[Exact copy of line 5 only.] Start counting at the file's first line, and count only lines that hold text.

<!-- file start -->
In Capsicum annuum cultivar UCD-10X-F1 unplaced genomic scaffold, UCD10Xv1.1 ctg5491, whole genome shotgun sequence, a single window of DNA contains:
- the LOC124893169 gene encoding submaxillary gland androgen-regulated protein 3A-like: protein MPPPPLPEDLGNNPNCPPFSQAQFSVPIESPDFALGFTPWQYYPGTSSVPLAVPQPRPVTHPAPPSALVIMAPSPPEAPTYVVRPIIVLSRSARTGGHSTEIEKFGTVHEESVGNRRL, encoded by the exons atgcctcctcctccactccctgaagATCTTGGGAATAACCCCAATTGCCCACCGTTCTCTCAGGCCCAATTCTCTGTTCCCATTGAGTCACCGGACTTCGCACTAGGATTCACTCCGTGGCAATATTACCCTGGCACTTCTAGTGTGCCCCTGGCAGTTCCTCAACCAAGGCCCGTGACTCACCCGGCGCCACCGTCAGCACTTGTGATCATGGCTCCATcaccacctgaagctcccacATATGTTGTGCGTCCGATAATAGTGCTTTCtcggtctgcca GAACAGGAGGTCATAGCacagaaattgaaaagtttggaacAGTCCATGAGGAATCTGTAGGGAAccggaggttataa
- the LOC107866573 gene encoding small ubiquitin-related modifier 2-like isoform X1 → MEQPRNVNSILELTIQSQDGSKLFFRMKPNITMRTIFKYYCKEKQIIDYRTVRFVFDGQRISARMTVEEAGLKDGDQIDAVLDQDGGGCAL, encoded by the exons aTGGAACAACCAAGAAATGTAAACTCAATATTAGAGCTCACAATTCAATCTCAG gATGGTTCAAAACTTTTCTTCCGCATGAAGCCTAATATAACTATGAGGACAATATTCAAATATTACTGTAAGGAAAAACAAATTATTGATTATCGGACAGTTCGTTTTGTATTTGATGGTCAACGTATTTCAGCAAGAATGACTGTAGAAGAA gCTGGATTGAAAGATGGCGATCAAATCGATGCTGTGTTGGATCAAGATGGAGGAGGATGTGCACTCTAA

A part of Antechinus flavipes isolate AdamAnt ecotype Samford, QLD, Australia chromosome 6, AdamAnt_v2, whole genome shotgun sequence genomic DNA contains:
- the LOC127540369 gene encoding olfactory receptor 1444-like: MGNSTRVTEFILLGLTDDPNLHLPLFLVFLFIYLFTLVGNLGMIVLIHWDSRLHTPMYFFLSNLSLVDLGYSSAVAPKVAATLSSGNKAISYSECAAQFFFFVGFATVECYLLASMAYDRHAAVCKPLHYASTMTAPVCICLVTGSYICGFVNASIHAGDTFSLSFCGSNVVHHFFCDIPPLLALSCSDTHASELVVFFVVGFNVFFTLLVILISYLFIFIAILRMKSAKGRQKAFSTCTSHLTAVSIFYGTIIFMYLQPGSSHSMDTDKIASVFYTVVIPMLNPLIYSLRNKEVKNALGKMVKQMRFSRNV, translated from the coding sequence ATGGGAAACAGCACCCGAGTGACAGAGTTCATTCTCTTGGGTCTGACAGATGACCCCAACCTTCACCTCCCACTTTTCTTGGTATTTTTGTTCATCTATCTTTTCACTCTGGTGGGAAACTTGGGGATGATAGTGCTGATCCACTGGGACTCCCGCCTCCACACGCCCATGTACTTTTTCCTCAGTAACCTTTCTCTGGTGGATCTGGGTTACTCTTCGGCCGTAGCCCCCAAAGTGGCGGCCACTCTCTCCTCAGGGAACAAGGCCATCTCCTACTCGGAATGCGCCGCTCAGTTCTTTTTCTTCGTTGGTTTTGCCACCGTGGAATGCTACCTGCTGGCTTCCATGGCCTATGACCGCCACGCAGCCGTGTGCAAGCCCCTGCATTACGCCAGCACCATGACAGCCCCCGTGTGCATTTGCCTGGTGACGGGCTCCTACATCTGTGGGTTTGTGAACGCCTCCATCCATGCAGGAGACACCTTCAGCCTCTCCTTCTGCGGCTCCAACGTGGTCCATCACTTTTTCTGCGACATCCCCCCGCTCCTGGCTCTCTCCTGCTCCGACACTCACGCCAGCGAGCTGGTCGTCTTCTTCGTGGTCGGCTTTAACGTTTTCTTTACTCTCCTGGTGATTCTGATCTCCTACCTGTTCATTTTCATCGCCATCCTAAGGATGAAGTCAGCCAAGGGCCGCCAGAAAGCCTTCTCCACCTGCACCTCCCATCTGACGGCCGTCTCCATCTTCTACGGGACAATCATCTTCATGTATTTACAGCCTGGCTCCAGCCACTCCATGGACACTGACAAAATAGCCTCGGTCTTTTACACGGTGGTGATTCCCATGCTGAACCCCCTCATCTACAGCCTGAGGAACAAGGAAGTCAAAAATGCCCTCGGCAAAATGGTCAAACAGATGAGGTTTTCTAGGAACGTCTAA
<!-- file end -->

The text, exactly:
- the LOC127540369 gene encoding olfactory receptor 1444-like: MGNSTRVTEFILLGLTDDPNLHLPLFLVFLFIYLFTLVGNLGMIVLIHWDSRLHTPMYFFLSNLSLVDLGYSSAVAPKVAATLSSGNKAISYSECAAQFFFFVGFATVECYLLASMAYDRHAAVCKPLHYASTMTAPVCICLVTGSYICGFVNASIHAGDTFSLSFCGSNVVHHFFCDIPPLLALSCSDTHASELVVFFVVGFNVFFTLLVILISYLFIFIAILRMKSAKGRQKAFSTCTSHLTAVSIFYGTIIFMYLQPGSSHSMDTDKIASVFYTVVIPMLNPLIYSLRNKEVKNALGKMVKQMRFSRNV, translated from the coding sequence ATGGGAAACAGCACCCGAGTGACAGAGTTCATTCTCTTGGGTCTGACAGATGACCCCAACCTTCACCTCCCACTTTTCTTGGTATTTTTGTTCATCTATCTTTTCACTCTGGTGGGAAACTTGGGGATGATAGTGCTGATCCACTGGGACTCCCGCCTCCACACGCCCATGTACTTTTTCCTCAGTAACCTTTCTCTGGTGGATCTGGGTTACTCTTCGGCCGTAGCCCCCAAAGTGGCGGCCACTCTCTCCTCAGGGAACAAGGCCATCTCCTACTCGGAATGCGCCGCTCAGTTCTTTTTCTTCGTTGGTTTTGCCACCGTGGAATGCTACCTGCTGGCTTCCATGGCCTATGACCGCCACGCAGCCGTGTGCAAGCCCCTGCATTACGCCAGCACCATGACAGCCCCCGTGTGCATTTGCCTGGTGACGGGCTCCTACATCTGTGGGTTTGTGAACGCCTCCATCCATGCAGGAGACACCTTCAGCCTCTCCTTCTGCGGCTCCAACGTGGTCCATCACTTTTTCTGCGACATCCCCCCGCTCCTGGCTCTCTCCTGCTCCGACACTCACGCCAGCGAGCTGGTCGTCTTCTTCGTGGTCGGCTTTAACGTTTTCTTTACTCTCCTGGTGATTCTGATCTCCTACCTGTTCATTTTCATCGCCATCCTAAGGATGAAGTCAGCCAAGGGCCGCCAGAAAGCCTTCTCCACCTGCACCTCCCATCTGACGGCCGTCTCCATCTTCTACGGGACAATCATCTTCATGTATTTACAGCCTGGCTCCAGCCACTCCATGGACACTGACAAAATAGCCTCGGTCTTTTACACGGTGGTGATTCCCATGCTGAACCCCCTCATCTACAGCCTGAGGAACAAGGAAGTCAAAAATGCCCTCGGCAAAATGGTCAAACAGATGAGGTTTTCTAGGAACGTCTAA